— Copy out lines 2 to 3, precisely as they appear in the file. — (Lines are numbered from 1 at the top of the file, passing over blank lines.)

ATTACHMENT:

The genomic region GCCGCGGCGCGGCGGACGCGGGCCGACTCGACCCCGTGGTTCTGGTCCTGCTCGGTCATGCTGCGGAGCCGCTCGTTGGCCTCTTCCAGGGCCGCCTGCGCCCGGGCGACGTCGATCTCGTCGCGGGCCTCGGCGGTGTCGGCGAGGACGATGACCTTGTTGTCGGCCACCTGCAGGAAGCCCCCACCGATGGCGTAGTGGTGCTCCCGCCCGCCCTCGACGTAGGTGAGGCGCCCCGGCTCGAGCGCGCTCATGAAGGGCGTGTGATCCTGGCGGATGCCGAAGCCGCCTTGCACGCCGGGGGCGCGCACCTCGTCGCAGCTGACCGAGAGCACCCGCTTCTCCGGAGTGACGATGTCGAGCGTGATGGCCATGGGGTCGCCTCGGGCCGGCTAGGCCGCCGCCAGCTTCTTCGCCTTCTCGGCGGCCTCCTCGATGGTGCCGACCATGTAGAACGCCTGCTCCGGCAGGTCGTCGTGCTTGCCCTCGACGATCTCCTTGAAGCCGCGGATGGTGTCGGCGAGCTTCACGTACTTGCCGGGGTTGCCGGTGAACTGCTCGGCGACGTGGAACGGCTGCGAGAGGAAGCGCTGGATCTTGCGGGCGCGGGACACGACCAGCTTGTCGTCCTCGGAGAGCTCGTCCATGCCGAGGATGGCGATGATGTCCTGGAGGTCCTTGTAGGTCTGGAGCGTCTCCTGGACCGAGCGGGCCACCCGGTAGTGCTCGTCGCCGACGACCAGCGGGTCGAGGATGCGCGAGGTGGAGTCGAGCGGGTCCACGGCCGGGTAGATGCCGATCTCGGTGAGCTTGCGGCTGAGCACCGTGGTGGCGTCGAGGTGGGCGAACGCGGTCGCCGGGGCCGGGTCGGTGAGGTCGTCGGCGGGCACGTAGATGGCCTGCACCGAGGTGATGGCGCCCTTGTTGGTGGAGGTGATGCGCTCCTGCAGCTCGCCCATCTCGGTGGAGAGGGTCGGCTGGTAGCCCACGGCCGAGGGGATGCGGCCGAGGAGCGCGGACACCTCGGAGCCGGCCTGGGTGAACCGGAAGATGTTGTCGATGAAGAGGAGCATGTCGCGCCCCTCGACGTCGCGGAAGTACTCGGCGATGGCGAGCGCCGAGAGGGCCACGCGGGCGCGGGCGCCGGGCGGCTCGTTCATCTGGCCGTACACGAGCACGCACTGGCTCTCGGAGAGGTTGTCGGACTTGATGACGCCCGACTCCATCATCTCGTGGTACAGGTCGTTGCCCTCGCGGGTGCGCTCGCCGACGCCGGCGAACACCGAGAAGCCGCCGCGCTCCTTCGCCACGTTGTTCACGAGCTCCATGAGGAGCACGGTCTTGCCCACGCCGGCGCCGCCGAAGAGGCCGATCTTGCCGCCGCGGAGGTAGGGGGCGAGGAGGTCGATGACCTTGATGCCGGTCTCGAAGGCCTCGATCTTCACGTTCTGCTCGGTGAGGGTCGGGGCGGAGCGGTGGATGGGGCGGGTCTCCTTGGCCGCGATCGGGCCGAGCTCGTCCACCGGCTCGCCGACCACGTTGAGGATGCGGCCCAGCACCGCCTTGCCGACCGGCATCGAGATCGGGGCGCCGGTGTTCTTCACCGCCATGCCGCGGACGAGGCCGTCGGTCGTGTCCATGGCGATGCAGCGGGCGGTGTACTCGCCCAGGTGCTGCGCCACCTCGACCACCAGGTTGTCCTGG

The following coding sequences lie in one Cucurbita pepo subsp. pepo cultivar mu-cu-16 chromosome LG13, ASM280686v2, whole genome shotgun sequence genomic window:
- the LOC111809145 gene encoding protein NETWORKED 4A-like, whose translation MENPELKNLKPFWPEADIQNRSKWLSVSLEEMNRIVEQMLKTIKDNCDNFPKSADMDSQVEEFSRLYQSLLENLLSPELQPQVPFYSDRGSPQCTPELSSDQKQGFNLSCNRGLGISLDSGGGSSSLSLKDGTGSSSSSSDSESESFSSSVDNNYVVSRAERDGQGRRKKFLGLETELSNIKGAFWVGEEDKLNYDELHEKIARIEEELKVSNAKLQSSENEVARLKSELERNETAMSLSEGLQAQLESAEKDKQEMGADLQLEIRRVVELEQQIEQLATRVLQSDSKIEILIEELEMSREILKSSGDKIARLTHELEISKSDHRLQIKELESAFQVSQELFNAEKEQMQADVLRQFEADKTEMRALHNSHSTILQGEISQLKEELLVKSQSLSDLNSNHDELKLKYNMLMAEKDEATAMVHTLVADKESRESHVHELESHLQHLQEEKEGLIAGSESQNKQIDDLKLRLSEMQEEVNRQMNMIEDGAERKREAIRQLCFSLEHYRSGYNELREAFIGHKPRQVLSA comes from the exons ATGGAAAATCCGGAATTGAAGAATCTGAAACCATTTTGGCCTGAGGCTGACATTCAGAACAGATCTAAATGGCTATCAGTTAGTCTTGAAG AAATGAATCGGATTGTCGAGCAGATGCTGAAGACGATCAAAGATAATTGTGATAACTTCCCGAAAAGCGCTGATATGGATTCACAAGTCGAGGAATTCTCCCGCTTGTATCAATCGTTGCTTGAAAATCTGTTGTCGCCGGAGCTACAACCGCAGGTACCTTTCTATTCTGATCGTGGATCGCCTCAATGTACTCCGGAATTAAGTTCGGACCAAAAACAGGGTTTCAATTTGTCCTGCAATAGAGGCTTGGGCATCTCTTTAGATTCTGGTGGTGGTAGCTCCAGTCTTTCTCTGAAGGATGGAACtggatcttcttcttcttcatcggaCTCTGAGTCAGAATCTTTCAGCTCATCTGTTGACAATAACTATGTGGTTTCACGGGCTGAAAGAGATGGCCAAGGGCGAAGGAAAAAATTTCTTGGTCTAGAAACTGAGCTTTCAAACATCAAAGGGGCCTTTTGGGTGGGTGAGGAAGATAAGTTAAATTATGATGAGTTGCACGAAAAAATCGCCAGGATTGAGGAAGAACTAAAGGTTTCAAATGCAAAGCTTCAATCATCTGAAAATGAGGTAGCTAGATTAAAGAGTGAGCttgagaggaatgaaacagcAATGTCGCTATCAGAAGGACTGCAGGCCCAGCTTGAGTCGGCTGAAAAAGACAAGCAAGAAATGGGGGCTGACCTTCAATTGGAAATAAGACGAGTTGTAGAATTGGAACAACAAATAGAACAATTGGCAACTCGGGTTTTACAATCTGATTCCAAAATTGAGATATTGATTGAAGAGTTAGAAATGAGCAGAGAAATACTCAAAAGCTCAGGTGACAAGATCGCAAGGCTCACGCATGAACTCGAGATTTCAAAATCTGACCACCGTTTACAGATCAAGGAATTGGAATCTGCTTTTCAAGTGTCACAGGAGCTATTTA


The following coding sequences lie in one Cucurbita pepo subsp. pepo cultivar mu-cu-16 chromosome LG13, ASM280686v2, whole genome shotgun sequence genomic window:
- the LOC111809145 gene encoding protein NETWORKED 4A-like, whose translation MENPELKNLKPFWPEADIQNRSKWLSVSLEEMNRIVEQMLKTIKDNCDNFPKSADMDSQVEEFSRLYQSLLENLLSPELQPQVPFYSDRGSPQCTPELSSDQKQGFNLSCNRGLGISLDSGGGSSSLSLKDGTGSSSSSSDSESESFSSSVDNNYVVSRAERDGQGRRKKFLGLETELSNIKGAFWVGEEDKLNYDELHEKIARIEEELKVSNAKLQSSENEVARLKSELERNETAMSLSEGLQAQLESAEKDKQEMGADLQLEIRRVVELEQQIEQLATRVLQSDSKIEILIEELEMSREILKSSGDKIARLTHELEISKSDHRLQIKELESAFQVSQELFNAEKEQMQADVLRQFEADKTEMRALHNSHSTILQGEISQLKEELLVKSQSLSDLNSNHDELKLKYNMLMAEKDEATAMVHTLVADKESRESHVHELESHLQHLQEEKEGLIAGSESQNKQIDDLKLRLSEMQEEVNRQMNMIEDGAERKREAIRQLCFSLEHYRSGYNELREAFIGHKPRQVLSA comes from the exons ATGGAAAATCCGGAATTGAAGAATCTGAAACCATTTTGGCCTGAGGCTGACATTCAGAACAGATCTAAATGGCTATCAGTTAGTCTTGAAG AAATGAATCGGATTGTCGAGCAGATGCTGAAGACGATCAAAGATAATTGTGATAACTTCCCGAAAAGCGCTGATATGGATTCACAAGTCGAGGAATTCTCCCGCTTGTATCAATCGTTGCTTGAAAATCTGTTGTCGCCGGAGCTACAACCGCAGGTACCTTTCTATTCTGATCGTGGATCGCCTCAATGTACTCCGGAATTAAGTTCGGACCAAAAACAGGGTTTCAATTTGTCCTGCAATAGAGGCTTGGGCATCTCTTTAGATTCTGGTGGTGGTAGCTCCAGTCTTTCTCTGAAGGATGGAACtggatcttcttcttcttcatcggaCTCTGAGTCAGAATCTTTCAGCTCATCTGTTGACAATAACTATGTGGTTTCACGGGCTGAAAGAGATGGCCAAGGGCGAAGGAAAAAATTTCTTGGTCTAGAAACTGAGCTTTCAAACATCAAAGGGGCCTTTTGGGTGGGTGAGGAAGATAAGTTAAATTATGATGAGTTGCACGAAAAAATCGCCAGGATTGAGGAAGAACTAAAGGTTTCAAATGCAAAGCTTCAATCATCTGAAAATGAGGTAGCTAGATTAAAGAGTGAGCttgagaggaatgaaacagcAATGTCGCTATCAGAAGGACTGCAGGCCCAGCTTGAGTCGGCTGAAAAAGACAAGCAAGAAATGGGGGCTGACCTTCAATTGGAAATAAGACGAGTTGTAGAATTGGAACAACAAATAGAACAATTGGCAACTCGGGTTTTACAATCTGATTCCAAAATTGAGATATTGATTGAAGAGTTAGAAATGAGCAGAGAAATACTCAAAAGCTCAGGTGACAAGATCGCAAGGCTCACGCATGAACTCGAGATTTCAAAATCTGACCACCGTTTACAGATCAAGGAATTGGAATCTGCTTTTCAAGTGTCACAGGAGCTATTTA